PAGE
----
Chelsea knew that they needed to win against Wigan Athletic, as their rivals for third place Tottenham Hotspur had beaten Newcastle United in the lunchtime kickoff. They started slowly but took the lead after 22 minutes through a well taken Ramires goal.
The Blues doubled their lead after the break, Eden Hazard getting a goal on his return from suspension. Wigan retorted less than a minute later through Shaun Maloney, and it made for a nervous end to the second half.
Frank Lampard made it 3-1 after 86 minutes and Marko Marin scored his first goal for the club after coming on as a substitute. This meant that Chelsea kept hold of third place, a point clear of Tottenham.
Despite the result being better than the loss to Newcastle, the performance was not as good, and until Lampard scored the third goal it felt as though the Blues were going to throw it away.
Here are six things we learned from what turned out to be a comprehensive victory over Wigan Athletic.
Wigan's goal came about due to an error by goalkeeper Petr Cech. Ashley Cole was caught out of position and the keeper came way out to the left of his goal to try and smother the threat. He went to the ground, the ball was taken round him and despite Gary Cahill sprinting back towards goal it dribbled over the line.
This put Wigan back in the game at 2-1 and when you consider the points that Chelsea have dropped from the same position in recent weeks, it was a worrying development.
A few minutes later, Ashley Cole controlled the ball in the box under pressure from two Wigan players and shielded it back to Cech. The only problem was, Cech didn't seem aware of that plan, despite the ball being within his reach, and it took vital seconds for him to react.
He apologised to Cole immediately, but some kind of communication between the two players would have prevented any unnecessary worry.
Luiz had seven shots against Wigan as the frustration at the lack of chances created began to take hold. However, only one of those attempts was on target.
Despite holding possession fairly well, Chelsea were again content to just knock it around in the middle and then shoot from way outside the box, rather than try to create a more substantial goal scoring opportunity.
The Brazilian certainly has a ferocious right foot, but until he has put in some hours on his finishing he should stick to bossing the midfield.
The Shed End at Stamford Bridge is divided down the middle for most Premier League games, with the away fans occupying the upper and lower tiers on the east side. Wigan took up the corner of the lower tier, and when they scored the reaction was so muted that the home fans had to double check that there was anyone there at all.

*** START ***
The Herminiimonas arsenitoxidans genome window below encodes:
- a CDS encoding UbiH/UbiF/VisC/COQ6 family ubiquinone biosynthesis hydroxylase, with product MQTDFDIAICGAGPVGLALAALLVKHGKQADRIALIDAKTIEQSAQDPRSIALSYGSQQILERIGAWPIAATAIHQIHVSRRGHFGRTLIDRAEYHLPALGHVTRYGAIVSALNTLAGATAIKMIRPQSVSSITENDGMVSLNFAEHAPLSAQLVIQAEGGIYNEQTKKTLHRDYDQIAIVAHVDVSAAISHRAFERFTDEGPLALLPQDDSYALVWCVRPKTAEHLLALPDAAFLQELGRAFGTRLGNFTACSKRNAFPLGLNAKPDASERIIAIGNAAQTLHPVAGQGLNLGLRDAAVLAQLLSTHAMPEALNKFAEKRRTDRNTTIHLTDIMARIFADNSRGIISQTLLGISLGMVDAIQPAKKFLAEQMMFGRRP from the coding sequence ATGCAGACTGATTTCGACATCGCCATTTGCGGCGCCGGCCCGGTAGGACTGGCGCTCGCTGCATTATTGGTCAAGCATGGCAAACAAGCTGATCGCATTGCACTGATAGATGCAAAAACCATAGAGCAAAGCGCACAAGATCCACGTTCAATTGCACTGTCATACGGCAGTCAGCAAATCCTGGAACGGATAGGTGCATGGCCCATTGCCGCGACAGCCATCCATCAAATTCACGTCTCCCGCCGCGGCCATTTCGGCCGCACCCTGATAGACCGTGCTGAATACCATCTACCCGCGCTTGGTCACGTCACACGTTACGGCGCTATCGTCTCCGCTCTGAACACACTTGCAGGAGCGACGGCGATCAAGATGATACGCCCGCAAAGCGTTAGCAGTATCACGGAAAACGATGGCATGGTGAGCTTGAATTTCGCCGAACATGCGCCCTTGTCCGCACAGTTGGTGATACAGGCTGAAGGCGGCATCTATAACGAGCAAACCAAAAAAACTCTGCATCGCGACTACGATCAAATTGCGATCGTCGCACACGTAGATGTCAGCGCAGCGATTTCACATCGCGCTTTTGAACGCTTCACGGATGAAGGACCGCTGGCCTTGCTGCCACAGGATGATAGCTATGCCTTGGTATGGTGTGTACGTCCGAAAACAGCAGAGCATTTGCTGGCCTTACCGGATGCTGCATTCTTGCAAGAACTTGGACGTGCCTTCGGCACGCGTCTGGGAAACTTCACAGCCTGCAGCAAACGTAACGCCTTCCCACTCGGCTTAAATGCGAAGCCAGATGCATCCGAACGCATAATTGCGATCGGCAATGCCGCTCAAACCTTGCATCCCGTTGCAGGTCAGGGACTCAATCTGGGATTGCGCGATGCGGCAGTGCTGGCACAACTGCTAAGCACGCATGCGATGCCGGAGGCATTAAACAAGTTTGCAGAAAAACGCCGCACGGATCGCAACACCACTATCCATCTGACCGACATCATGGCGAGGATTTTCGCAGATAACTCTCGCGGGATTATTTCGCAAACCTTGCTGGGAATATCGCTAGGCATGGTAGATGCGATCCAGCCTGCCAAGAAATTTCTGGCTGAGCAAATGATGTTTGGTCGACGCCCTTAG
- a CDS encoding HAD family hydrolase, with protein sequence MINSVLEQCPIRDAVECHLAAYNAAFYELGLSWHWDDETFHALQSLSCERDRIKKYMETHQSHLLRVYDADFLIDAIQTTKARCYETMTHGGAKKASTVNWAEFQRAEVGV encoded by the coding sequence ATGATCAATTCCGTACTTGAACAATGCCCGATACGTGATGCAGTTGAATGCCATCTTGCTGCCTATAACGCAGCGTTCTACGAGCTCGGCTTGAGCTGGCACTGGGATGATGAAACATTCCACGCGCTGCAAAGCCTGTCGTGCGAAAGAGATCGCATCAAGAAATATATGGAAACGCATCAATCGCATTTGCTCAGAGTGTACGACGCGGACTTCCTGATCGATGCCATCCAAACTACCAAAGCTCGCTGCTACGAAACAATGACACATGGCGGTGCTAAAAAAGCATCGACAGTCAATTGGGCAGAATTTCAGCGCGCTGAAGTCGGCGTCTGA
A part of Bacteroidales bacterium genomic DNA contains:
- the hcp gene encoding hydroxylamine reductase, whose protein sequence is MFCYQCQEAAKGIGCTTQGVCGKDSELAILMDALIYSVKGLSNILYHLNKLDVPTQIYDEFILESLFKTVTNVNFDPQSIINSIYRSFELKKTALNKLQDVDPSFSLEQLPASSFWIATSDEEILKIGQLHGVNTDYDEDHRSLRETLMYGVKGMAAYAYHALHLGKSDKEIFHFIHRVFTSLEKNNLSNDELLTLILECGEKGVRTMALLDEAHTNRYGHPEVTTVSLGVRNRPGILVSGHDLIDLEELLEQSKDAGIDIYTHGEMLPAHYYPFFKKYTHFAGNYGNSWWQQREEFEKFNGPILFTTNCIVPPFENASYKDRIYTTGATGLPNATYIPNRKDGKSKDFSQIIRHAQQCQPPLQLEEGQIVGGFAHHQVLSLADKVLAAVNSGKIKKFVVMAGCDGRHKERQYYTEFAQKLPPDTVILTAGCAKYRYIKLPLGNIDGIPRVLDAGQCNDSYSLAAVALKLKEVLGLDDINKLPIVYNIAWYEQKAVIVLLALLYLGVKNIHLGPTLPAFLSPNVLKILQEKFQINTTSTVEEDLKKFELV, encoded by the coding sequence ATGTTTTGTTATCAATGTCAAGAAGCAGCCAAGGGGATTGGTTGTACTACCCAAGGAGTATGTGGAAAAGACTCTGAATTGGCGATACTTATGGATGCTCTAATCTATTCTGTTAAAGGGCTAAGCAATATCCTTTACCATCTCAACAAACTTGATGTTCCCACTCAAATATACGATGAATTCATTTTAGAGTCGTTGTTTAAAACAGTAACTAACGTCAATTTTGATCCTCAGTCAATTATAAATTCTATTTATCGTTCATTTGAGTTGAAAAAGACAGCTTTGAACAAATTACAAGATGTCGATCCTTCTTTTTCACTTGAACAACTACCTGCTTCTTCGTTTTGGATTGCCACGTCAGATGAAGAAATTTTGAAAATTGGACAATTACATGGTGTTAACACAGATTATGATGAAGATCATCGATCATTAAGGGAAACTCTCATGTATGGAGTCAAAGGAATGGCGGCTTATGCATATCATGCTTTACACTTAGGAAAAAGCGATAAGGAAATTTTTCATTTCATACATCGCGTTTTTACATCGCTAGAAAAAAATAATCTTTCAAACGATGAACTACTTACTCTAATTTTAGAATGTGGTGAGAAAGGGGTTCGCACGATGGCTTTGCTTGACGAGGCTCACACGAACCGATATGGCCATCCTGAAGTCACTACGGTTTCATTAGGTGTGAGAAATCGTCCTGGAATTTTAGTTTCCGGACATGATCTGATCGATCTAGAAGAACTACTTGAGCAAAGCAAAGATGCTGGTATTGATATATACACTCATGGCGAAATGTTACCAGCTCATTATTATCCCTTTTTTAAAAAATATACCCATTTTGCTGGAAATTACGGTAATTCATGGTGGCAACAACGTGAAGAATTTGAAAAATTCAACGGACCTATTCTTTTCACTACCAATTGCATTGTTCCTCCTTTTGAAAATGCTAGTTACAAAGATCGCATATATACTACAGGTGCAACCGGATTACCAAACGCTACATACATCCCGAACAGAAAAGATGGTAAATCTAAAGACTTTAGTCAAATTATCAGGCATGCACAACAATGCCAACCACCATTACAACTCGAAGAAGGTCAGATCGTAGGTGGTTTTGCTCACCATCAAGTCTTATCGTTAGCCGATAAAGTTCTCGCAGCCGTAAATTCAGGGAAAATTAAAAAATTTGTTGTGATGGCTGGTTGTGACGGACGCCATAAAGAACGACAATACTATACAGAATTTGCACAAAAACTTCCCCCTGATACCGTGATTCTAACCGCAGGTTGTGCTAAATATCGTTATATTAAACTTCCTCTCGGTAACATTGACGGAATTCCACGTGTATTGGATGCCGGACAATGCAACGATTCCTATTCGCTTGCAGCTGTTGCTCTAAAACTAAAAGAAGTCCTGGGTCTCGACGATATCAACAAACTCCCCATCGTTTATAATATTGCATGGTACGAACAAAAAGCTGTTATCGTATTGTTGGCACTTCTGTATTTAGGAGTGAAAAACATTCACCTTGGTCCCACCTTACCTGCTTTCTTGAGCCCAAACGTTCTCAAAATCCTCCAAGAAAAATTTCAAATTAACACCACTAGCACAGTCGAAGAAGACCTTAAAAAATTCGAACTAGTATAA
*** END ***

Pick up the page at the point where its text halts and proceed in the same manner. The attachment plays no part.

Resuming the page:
Wigan is a rugby town and they rarely fill up the DW stadium for football, but when only a maximum of 200 fans will make the trip to London for one of the glamour ties of the season, you have to question the wisdom of running a football club there at all.
Despite the 4-1 final score, it looked for long periods of the game that Chelsea were taking their songs too literally as they seemed carefree about taking all three points. They were slow going forward and their passing was sloppy.
As a team they completed 79 percent of their passes and Gary Cahill was the most accurate of the starting 11, finding his man 89 percent of the time. Cech's distribution was woeful, only finding a blue shirt 48 percent of the time.
It was a relief when Lampard scored the third as Chelsea had been absorbing pressure and looked like running the dangerous risk of continuing to sit on a 2-1 lead, a tactic which has let them down frequently in recent weeks.
Lampard took himself within four goals of equaling Tambling's record with his strike today. He has now scored six goals for Chelsea in 2013 and he looks likely to have the record before the end of the season.
With negotiations over a contract extension continuing, Lampard is proving himself as the model professional by letting his football do the talking. He has already set a new benchmark for the younger Chelsea midfielders and becoming the all-time top goalscorer at the club will be the pinnacle of achievement for the 34-year-old.
A generic email was sent to all supporters last week reiterating the policy regarding persistent standing. The rules are frequently flouted behind either goal in the Shed and the Matthew Harding stands.
It is a policy which is enforced sporadically, and virtually ignored for European games. Despite this, the stewards were out in force for this match and several fans were ejected.
The atmosphere suffered for it. There were times during the game where the only noise was general crowd chatter and the chants that were heard were much shorter than usual.
It is compulsory for all stadiums in the top two tiers of English football to be all-seating. In the Bundesliga, they have so called "safe standing" areas with crush control barriers. These areas allow supporters to stand safely, without obscuring the view of anyone who wishes to remain seated. If we are to avoid fans feeling further alienated from modern football, this is a policy which should be investigated further by the FA.